Major Mo(V) EPR signature of Rhodobacter sphaeroides periplasmic nitrate reductase arising froms a dead-end species that activates upon reduction. Relation to other molybdoenzymes from the DMSO reductase family.

Fourmond V, Burlat B, Dementin S, Arnoux P, Sabaty M, Boiry S, Guigliarelli B, Bertrand P, Pignol D, Léger C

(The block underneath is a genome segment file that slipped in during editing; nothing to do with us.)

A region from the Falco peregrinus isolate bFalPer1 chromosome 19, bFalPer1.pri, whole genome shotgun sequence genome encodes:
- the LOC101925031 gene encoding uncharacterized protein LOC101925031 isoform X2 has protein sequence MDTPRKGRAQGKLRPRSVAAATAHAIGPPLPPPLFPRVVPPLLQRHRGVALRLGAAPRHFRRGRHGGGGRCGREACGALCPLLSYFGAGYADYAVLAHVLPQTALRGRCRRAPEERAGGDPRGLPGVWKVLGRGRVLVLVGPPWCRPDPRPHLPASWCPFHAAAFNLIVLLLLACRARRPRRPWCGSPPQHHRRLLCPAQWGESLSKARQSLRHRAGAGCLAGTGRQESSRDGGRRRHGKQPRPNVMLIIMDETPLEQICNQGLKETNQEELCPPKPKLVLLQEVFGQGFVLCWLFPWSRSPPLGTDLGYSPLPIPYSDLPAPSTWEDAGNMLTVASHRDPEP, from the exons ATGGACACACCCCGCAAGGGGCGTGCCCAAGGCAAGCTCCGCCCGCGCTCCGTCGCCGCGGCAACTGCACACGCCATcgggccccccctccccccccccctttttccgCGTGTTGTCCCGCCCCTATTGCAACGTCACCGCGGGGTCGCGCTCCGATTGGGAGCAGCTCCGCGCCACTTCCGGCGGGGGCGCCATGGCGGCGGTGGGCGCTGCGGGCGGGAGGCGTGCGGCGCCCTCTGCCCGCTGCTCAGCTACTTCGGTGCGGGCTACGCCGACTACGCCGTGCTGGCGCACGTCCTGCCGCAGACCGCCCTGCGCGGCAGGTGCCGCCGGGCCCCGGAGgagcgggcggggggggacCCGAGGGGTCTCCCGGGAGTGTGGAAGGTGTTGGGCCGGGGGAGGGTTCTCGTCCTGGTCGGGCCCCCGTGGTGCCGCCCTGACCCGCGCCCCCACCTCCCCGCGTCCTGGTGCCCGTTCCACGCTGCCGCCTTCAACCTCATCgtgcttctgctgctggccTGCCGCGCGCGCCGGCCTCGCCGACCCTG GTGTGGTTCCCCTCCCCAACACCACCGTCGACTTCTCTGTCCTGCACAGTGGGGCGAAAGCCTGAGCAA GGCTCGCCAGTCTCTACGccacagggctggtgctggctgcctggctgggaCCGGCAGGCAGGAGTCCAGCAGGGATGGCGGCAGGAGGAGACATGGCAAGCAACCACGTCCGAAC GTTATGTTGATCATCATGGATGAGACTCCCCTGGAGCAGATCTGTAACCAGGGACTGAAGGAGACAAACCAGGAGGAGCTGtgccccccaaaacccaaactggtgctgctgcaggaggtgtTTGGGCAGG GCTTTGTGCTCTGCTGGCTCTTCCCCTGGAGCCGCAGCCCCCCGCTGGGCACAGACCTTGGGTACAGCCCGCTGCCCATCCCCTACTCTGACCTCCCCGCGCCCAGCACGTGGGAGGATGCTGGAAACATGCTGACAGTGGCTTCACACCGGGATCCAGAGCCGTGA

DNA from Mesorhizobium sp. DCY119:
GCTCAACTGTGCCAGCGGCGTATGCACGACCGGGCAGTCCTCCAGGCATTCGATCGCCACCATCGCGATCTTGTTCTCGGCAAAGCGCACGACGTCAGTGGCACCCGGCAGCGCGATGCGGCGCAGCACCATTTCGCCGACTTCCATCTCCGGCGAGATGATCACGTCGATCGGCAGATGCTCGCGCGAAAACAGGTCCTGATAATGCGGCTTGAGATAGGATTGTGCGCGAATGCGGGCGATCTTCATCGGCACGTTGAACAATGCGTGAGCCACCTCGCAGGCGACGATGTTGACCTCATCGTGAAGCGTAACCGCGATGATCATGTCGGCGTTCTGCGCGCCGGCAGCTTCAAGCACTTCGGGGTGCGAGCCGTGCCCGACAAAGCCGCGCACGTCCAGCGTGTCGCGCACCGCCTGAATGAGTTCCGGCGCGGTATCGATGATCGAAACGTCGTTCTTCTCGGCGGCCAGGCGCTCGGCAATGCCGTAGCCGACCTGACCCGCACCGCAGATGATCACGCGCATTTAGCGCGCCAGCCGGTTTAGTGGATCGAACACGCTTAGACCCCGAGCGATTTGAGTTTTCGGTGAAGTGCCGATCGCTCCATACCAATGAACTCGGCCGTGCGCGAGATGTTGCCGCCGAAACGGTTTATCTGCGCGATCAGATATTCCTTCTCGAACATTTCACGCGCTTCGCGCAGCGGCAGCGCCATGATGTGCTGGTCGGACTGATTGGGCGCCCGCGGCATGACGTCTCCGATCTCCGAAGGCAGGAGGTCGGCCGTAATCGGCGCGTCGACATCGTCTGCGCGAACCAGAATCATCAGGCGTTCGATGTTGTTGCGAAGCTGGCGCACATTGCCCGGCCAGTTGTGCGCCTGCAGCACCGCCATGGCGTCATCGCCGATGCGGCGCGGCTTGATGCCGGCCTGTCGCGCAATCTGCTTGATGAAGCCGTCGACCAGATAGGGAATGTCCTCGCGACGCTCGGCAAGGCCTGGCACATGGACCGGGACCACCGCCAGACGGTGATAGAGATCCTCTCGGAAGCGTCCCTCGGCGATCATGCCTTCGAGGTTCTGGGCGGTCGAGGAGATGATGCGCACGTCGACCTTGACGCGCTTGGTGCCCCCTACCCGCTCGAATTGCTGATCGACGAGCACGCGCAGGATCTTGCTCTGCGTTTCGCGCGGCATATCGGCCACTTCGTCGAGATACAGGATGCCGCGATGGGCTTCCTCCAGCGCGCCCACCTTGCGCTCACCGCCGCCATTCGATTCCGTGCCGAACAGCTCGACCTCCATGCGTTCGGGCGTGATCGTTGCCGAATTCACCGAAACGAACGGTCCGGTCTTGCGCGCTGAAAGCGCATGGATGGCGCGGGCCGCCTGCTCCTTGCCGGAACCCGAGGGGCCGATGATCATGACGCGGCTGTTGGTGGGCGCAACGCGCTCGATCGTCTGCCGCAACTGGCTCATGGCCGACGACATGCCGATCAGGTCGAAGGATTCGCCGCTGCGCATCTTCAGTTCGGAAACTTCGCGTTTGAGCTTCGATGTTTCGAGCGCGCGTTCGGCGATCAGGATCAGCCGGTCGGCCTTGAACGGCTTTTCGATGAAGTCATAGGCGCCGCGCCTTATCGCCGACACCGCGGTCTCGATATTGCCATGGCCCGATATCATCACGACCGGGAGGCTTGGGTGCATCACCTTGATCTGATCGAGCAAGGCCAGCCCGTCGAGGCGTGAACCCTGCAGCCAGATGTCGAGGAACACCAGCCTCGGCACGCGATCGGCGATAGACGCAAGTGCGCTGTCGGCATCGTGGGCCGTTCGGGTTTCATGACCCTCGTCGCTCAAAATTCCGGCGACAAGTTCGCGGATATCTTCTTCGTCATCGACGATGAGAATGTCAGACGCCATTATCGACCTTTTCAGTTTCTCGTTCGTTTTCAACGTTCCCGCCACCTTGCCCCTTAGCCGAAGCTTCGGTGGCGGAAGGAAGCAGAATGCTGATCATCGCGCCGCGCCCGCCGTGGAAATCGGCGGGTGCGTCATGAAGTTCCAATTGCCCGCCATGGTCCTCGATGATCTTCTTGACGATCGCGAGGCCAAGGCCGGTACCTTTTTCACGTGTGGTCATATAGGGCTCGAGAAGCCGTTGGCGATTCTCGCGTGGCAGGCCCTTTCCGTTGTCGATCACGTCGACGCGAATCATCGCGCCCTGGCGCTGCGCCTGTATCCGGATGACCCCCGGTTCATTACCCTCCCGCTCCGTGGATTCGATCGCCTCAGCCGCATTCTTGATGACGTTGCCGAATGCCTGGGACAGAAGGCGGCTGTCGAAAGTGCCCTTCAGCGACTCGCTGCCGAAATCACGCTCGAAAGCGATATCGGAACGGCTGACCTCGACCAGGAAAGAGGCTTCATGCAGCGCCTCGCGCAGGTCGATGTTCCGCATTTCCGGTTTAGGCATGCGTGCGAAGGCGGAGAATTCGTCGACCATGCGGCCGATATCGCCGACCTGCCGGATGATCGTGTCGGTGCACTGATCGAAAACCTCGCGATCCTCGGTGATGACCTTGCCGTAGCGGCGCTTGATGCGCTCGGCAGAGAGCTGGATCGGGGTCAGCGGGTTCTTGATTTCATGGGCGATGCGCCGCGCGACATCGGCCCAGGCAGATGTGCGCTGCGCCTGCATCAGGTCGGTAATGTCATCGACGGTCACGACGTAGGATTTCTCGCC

Enzymes of the DMSO reductase family use a mononuclear Mo-bis(molybdopterin) cofactor (MoCo) to catalyze a variety of oxo-transfer reactions. Much functional information on nitrate reductase, one of the most studied members of this family, has been gained from EPR spectroscopy, but this technique is not always conclusive because the signature of the MoCo is heterogeneous, and which signals correspond to active species is still unsure. We used site-directed mutagenesis, EPR and protein film voltammetry to demonstrate that the MoCo in R. sphaeroides periplasmic nitrate reductase (NapAB) is subject to an irreversible reductive activation process whose kinetics we precisely define. This activation quantitatively correlates with the disappearance of the so-called “Mo(V) high-g” EPR signal, but this reductive process is too slow to be part of the normal catalytic cycle. Therefore, in NapAB, this most intense and most commonly observed signature of the MoCo arises from a dead-end, inactive state that gives a catalytically competent species only after reduction. This activation proceeds, even without substrate, according to a reduction followed by an irreversible nonredox step, both of which are pH independent. An apparently similar process occurs in other nitrate reductases (both assimilatory and membrane bound), and this also recalls the redox cycling procedure, which activates periplasmic DMSO reductases and simplifies their spectroscopic signatures. Hence we propose that heterogeneity at the active site and reductive activation are common properties of enzymes from the DMSO reductase family. Regarding NapAB, the fact that we could detect no Mo EPR signal upon reoxidizing the fully reduced enzyme suggests that the catalytically active form of the Mo(V) is thermodynamically unstable, as is the case for other enzymes of the DMSO reductase family. Our original approach, which combines spectroscopy and protein film voltammetry, proves useful for discriminating the forms of the active site on the basis of their catalytic properties. This could be applied to other enzymes for which the question arises as to the catalytic relevance of certain long-lived, spectroscopically characterized species.
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